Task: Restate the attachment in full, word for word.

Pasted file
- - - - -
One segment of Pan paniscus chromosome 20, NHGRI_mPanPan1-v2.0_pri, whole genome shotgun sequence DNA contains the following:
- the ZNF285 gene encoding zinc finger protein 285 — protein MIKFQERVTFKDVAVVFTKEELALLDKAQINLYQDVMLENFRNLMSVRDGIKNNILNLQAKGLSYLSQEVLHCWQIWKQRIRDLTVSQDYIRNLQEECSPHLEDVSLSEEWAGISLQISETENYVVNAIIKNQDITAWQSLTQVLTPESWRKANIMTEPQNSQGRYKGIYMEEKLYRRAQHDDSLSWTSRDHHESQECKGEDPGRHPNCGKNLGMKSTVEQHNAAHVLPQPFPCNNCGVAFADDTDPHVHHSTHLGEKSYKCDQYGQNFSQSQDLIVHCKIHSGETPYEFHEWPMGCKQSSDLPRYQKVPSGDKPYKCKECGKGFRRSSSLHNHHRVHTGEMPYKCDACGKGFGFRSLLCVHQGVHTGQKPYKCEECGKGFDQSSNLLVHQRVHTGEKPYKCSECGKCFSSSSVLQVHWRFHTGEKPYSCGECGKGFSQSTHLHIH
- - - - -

One segment of Pan paniscus chromosome 20, NHGRI_mPanPan1-v2.0_pri, whole genome shotgun sequence DNA contains the following:
- the ZNF285 gene encoding zinc finger protein 285 — protein MIKFQERVTFKDVAVVFTKEELALLDKAQINLYQDVMLENFRNLMSVRDGIKNNILNLQAKGLSYLSQEVLHCWQIWKQRIRDLTVSQDYIRNLQEECSPHLEDVSLSEEWAGISLQISETENYVVNAIIKNQDITAWQSLTQVLTPESWRKANIMTEPQNSQGRYKGIYMEEKLYRRAQHDDSLSWTSRDHHESQECKGEDPGRHPNCGKNLGMKSTVEQHNAAHVLPQPFPCNNCGVAFADDTDPHVHHSTHLGEKSYKCDQYGQNFSQSQDLIVHCKIHSGETPYEFHEWPMGCKQSSDLPRYQKVPSGDKPYKCKECGKGFRRSSSLHNHHRVHTGEMPYKCDACGKGFGFRSLLCVHQGVHTGQKPYKCEECGKGFDQSSNLLVHQRVHTGEKPYKCSECGKCFSSSSVLQVHWRFHTGEKPYSCGECGKGFSQSTHLHIH